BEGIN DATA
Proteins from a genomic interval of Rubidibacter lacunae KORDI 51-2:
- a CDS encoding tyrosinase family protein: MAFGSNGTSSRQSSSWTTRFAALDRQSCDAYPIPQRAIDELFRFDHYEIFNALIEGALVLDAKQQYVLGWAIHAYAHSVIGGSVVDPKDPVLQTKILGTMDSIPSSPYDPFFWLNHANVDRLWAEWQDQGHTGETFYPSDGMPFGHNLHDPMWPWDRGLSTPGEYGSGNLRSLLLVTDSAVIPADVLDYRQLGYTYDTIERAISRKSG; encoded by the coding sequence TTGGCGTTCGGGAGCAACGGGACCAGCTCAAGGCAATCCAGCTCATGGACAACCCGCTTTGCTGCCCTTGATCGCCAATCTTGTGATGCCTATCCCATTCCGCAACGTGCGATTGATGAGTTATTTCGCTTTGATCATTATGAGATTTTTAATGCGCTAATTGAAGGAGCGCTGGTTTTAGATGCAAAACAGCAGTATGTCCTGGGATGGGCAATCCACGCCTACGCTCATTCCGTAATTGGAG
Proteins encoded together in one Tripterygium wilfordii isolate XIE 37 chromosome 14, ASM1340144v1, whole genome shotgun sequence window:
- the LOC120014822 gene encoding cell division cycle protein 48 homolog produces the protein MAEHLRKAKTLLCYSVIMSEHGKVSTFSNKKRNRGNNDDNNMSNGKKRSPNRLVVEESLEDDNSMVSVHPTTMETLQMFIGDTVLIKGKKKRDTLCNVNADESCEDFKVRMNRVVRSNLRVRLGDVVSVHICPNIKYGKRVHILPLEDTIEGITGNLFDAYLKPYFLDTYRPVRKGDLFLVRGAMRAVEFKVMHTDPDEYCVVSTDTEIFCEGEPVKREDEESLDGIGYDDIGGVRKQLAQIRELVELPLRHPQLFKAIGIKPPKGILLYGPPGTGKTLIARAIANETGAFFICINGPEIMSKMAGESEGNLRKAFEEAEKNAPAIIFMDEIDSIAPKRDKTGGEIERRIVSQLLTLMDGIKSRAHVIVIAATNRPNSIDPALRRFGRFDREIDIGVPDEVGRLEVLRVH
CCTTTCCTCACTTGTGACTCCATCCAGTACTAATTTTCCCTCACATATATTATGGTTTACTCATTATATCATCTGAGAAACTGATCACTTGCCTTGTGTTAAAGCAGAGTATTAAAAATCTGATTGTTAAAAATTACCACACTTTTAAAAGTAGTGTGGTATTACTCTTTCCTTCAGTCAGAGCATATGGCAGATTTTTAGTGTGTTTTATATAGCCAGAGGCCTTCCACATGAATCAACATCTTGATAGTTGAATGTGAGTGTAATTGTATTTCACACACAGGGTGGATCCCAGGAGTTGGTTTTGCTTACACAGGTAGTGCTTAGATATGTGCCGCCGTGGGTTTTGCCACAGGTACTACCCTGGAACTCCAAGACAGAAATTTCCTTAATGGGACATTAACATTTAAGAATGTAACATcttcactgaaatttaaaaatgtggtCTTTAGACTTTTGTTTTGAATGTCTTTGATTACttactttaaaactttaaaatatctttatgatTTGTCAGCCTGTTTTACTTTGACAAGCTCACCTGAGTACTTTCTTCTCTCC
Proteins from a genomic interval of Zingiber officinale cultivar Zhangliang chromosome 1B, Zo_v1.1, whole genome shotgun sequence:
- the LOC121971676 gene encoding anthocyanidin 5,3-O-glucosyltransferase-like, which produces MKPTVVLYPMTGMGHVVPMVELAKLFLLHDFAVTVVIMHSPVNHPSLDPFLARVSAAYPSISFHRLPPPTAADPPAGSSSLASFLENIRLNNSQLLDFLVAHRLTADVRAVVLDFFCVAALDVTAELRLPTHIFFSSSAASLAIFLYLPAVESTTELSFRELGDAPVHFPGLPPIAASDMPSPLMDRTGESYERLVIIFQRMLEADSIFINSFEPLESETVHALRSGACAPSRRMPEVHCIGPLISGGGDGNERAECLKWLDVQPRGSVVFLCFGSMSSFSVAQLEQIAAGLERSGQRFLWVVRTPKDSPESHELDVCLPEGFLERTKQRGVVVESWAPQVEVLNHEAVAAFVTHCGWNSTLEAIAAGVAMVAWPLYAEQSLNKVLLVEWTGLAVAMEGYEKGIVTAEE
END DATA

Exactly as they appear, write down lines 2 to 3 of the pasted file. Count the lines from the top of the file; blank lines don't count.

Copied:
- a CDS encoding tyrosinase family protein: MAFGSNGTSSRQSSSWTTRFAALDRQSCDAYPIPQRAIDELFRFDHYEIFNALIEGALVLDAKQQYVLGWAIHAYAHSVIGGSVVDPKDPVLQTKILGTMDSIPSSPYDPFFWLNHANVDRLWAEWQDQGHTGETFYPSDGMPFGHNLHDPMWPWDRGLSTPGEYGSGNLRSLLLVTDSAVIPADVLDYRQLGYTYDTIERAISRKSG; encoded by the coding sequence TTGGCGTTCGGGAGCAACGGGACCAGCTCAAGGCAATCCAGCTCATGGACAACCCGCTTTGCTGCCCTTGATCGCCAATCTTGTGATGCCTATCCCATTCCGCAACGTGCGATTGATGAGTTATTTCGCTTTGATCATTATGAGATTTTTAATGCGCTAATTGAAGGAGCGCTGGTTTTAGATGCAAAACAGCAGTATGTCCTGGGATGGGCAATCCACGCCTACGCTCATTCCGTAATTGGAG
Proteins encoded together in one Tripterygium wilfordii isolate XIE 37 chromosome 14, ASM1340144v1, whole genome shotgun sequence window: